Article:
Posts from the ‘Machine Vision’ Category

TPM – Total Productive Maintenance – A DFSS approach?

Here is an interesting link to TPM – Total Productive Maintenance.

What is in essence TPM.

TPM is eliminating 6 types of capacity losses

  • Breakdowns
  • Setups and adjustments
  • Reduced speed
  • Minor stoppage
  • Defect and rework
  • Start up loss

In essence TPM should be a part of the equipment design review during the build process in a DFSS initiative.

There are times in the development cycle of custom machine design where we may be more interested in speed and robustness of process and may not dwell in length on SMED philosophies. So, here again SMED should be a part of DFSS.

100% Machine Vision Inspection will help us detect and correct defects at the source.

So the next time you go and write the URS for a Custom Build Project think TPM along with DFSS.


Lessons for Modern Day Engineers – Be a Master of more than One and Jack of Many

A modern day engineer has to be versatile.

Quoting Robert Anson Heinlein

“A human being should be able to change a diaper, plan an invasion, butcher a hog, conn a ship, design a building, write a sonnet, balance accounts, build a wall, set a bone, comfort the dying, take orders, give orders, cooperate, act alone, solve equations, analyze a new problem, pitch manure, program a computer, cook a tasty meal, fight efficiently, die gallantly. Specialization is for insects.”

For example a Mechanical Engineer in a Manufacturing Company has to be versatile in CAD, PLC Programming, exhibit a high level of computer literacy, know programming languages, understand Servos, Motion Control, Design for Sigma principles, LEAN manufacturing, LabView, Machine Vision, Project Management, good presentation and people skills, be able to make capital requests and understand budgeting.

It is a competitive world and companies prefer engineers who can wear many hats. It is also professionally enriching to cross train on other disciplines as it makes for a very interesting journey and more control over ones projects.

There is so much free information available nowadays in the world wide web and it is very easy to get the required training at little or no cost.

Engineers can also empower themselves by using new techniques and principles in their day to day projects and employers will actually encourage it as long as regular project continue to move.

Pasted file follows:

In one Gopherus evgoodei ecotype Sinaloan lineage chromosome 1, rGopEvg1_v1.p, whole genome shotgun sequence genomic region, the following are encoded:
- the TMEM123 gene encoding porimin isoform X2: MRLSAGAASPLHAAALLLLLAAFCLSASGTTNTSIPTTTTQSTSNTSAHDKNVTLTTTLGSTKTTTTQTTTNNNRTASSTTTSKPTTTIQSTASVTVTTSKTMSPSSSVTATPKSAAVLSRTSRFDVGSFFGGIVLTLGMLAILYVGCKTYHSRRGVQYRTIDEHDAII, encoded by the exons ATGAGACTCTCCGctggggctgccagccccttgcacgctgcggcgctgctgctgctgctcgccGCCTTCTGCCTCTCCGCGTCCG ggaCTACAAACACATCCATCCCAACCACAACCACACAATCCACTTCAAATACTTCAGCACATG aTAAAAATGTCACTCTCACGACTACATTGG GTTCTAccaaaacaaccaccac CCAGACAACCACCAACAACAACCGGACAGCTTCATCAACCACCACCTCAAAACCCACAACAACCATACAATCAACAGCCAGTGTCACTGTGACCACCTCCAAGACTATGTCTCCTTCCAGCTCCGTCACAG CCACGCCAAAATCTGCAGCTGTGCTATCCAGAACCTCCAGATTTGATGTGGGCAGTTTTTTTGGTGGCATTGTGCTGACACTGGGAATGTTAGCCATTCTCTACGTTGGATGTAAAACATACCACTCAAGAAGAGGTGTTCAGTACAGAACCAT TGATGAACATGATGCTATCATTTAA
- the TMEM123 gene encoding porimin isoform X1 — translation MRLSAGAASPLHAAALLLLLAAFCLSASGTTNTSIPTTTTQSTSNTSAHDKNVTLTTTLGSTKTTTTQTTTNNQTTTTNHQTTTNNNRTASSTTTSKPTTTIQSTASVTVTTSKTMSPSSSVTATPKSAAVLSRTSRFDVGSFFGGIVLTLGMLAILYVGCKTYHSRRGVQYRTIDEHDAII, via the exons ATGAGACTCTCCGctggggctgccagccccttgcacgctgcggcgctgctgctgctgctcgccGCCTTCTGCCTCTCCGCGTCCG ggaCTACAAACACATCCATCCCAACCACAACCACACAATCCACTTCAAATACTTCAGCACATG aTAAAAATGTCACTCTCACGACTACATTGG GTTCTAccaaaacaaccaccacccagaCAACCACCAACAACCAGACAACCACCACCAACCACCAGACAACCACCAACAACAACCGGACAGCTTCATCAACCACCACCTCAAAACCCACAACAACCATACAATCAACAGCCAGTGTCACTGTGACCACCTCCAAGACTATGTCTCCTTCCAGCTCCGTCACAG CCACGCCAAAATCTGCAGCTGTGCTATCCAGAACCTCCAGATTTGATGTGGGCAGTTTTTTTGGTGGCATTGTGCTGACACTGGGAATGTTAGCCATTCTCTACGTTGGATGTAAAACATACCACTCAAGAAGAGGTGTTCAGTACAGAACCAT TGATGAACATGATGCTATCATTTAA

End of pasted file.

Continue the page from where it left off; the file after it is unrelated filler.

We are it!

Remote or Site Trouble Shooting Modern Automated Manufacturing Equipment – Introduction

Remote or on site trouble shooting of modern automated manufacturing equipment is fairly straight forward if one follows a structured approach.

You will need to have a functional understanding and access to

  • Human Machine Interface (HMI)
  • User & maintenance manuals
  • Electrical schematics
  • Hydraulic schematics
  • Pneumatic schematics
  • PLC ladder logic
  • Principle of operation and setup of sensors
  • Spare parts inventory
  • Functional modules of the system
  • Process flow
  • Machine vision systems
  • SPC
  • Have mechanical & electrical skills
  • Be computer literate

Trouble shooting methodology starts with problem definition

  • System has stopped with a fault condition
  • System is running but producing excessive rejects – Got to SPC screen and center process
  • System does not start – Check for input power and air, blown fuses.

System has stopped with a fault condition

This is one of the most common faults

  • Look at the alarm screen on the HMI
  • Check cause and then clear alarm
  • Find the alarm which does not clear

Alarm does not clear

The HMI will give the functional input required to be in an on/off state for the system to go to the next sequential state of operation

These could be

  • Guard doors not closed
  • Processing modules not ready
  • System stopped due to excessive rejects – Check reason for excessive rejects
  • Servo faults – Check servo driver, any mechanical obstructions and clear fault
  • Communication error – ¬†Reset PLC to see if connection is made
  • Waiting for supply of input components – Refill required supply components
  • Air pressure low – Go to source
  • Vacuum pressure low – Go to source or check for blockages
  • Input voltage low – Go to source
  • Functional module not turned on – Turn on
  • Scrap bins full – Empty

Guard doors not closed

  • Step by step trace the guard door which is not closed
  • If alarm is still on check for loose fit condition of guard door
  • Check for guard door lock malfunction
  • If necessary use key to simulate close condition of guard door to check function

Processing Module not ready

  • Inspect the functional module
  • Trace the input the functional module is waiting for to continue
  • If it is a sensor check the function of the by simulating an on off condition and check the state in the ladder logic, HMI or indicating LED’s